Knowing the latest and greatest marketing tactics won’t make you successful in 2016. What does it all mean if you don’t have a plan? The marketing plan is where it all begins. Planning is where your goals and the nitty gritty specifics live.
And while you’re at it, take some time to research your audience. After all, they are researching you.
Welcome to MARS
What’s MARS? It’s a simple acronym used to explain how you can can put your marketing goals together. Your goals must be measurable, attainable, relevant and specific.
Prospects who love your company’s solution is nice, but it’s not terribly measurable, or at least not directly. Measure sales. Measure clicks. Measure time on site or page views. Even net promoter scores, the surveys to reveal your prospects’ impressions of your business, are measurable . All of these tell you something about where you are against your goals.
Don’t set your business up for failure. At the same time, keep your goals challenging. If your business had, say, $50 million in sales in 2014 (there, that’s measurable), and $55 million in 2015, a reasonably attainable goal for 2016 is $60 million in sales. Sales of $250 million is probably not attainable at this time.
Can you aspire to it? Absolutely. But a little success will do wonders for your peace of mind as you manage your stress and expectations. Is $250 million ever going to be in reach? You tell me.
If you sell widgets to your prospects, then your goals need to be about widget sales, or they must at least be directly related to widget sales. A goal about communicating the quality of your widgets to 20,000 prospects is relevant, even though it’s not exactly about sales. It is directly related. But a goal about bolstering the CEO’s reputation in the community may or may not be as relevant. Again, you tell me.
Numbers are specific, and they don’t lie. They can’t be weaseled away, either. A goal to demo your company’s solution to 45,000 prospects is refreshingly specific. If you do 44,999 demos, it’s close but no cigar. A home run is 45,001 demos.
Without specific, measurable, attainable, and relevant goals, you don’t know what success really looks like and how your activities will affect your bottom line.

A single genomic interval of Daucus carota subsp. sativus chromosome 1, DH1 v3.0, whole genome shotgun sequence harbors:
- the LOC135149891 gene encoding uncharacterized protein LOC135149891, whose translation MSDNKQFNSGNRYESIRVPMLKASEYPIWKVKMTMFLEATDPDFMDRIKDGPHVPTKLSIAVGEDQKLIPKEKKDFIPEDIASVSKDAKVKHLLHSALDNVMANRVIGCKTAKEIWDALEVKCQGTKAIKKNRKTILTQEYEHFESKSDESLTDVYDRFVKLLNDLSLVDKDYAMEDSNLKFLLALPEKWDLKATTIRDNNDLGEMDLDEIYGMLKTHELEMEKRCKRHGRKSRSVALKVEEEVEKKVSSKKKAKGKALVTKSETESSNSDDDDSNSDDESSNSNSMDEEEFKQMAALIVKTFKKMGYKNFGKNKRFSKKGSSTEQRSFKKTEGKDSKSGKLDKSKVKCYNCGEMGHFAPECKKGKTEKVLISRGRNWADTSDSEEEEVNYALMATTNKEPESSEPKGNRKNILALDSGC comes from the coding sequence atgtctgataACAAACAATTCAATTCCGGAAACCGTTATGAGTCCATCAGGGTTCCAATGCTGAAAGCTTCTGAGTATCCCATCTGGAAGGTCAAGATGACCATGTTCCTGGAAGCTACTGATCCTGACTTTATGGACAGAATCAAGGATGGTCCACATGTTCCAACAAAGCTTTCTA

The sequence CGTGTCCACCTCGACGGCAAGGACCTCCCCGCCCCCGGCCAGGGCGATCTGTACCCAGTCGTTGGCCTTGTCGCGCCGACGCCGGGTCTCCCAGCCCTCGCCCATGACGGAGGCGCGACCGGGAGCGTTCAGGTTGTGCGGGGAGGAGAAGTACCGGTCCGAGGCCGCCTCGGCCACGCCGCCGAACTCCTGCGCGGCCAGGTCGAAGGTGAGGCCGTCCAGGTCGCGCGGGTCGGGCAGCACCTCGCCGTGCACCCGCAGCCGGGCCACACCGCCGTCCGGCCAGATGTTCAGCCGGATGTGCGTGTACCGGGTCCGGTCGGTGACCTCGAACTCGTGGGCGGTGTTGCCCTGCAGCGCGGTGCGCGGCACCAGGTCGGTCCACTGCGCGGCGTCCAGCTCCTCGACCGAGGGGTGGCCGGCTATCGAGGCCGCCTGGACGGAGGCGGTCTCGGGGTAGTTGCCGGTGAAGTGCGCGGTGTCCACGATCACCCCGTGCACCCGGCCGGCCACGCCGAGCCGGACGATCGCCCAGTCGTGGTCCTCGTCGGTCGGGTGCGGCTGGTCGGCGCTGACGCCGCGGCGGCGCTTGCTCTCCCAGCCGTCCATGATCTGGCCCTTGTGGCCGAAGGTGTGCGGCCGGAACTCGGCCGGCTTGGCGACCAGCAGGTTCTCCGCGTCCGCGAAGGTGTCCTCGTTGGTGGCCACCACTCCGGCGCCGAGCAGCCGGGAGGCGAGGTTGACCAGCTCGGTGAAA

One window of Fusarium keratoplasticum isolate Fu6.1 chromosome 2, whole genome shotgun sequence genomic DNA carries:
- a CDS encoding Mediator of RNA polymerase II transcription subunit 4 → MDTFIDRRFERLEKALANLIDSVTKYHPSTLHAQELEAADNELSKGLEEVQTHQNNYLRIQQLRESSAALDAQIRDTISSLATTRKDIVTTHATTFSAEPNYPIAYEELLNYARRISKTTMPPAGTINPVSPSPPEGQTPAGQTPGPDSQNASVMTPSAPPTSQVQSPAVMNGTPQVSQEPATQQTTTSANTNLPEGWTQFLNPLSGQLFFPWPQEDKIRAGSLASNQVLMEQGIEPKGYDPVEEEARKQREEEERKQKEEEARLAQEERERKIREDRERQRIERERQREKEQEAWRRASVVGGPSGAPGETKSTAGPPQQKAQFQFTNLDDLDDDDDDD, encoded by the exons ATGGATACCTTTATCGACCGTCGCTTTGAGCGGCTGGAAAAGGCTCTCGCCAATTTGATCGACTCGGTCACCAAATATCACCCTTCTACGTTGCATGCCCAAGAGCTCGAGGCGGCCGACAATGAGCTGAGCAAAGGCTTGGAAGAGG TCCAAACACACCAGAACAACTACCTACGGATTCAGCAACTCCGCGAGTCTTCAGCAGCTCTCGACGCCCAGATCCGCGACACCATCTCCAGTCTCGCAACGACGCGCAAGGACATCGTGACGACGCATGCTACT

Calendars & Budgets
B5 Marketing put together a great list of ways to increase ROI for 2015 and a lot of it still holds true for 2016. Identifying goals is at the top of the list, but further down the list is the concept of creating a marketing plan and calendar. Consider whether your business has seasonality baked right into it, or if prospects are more interested at different times of the year. Your campaigns should take advantage of seasonality and work to making the big pushes.
B5 Marketing also recommends that you determine your budget to forecast expense and break even analysis. What can you afford? Consider the eventualities if you fail, but also consider them in the event you succeed. You need to be prepared to do more if your campaign is successful. You need to be able to build on what is working for you.
The picture on January 1 is often not identical to the picture on July 1. Going back to MARS, revisit your plan regularly. Monthly or quarterly are generally good intervals. Change what isn’t working. Do more of what does work. Invest your time, money, and resources in the good stuff.
This attitude toward campaigns, where everything can be changed if circumstances change, is analogous to the software development methodology known as iterative. Iterative development allows for regular evaluations of software development, and engineers are able to change their designs on the fly. The team pays attention to what’s happening in the market with competitors and anywhere else where relevant changes may be happening.
The same should be true of your marketing and advertising plan for 2016. If it’s no longer relevant, then return to MARS.
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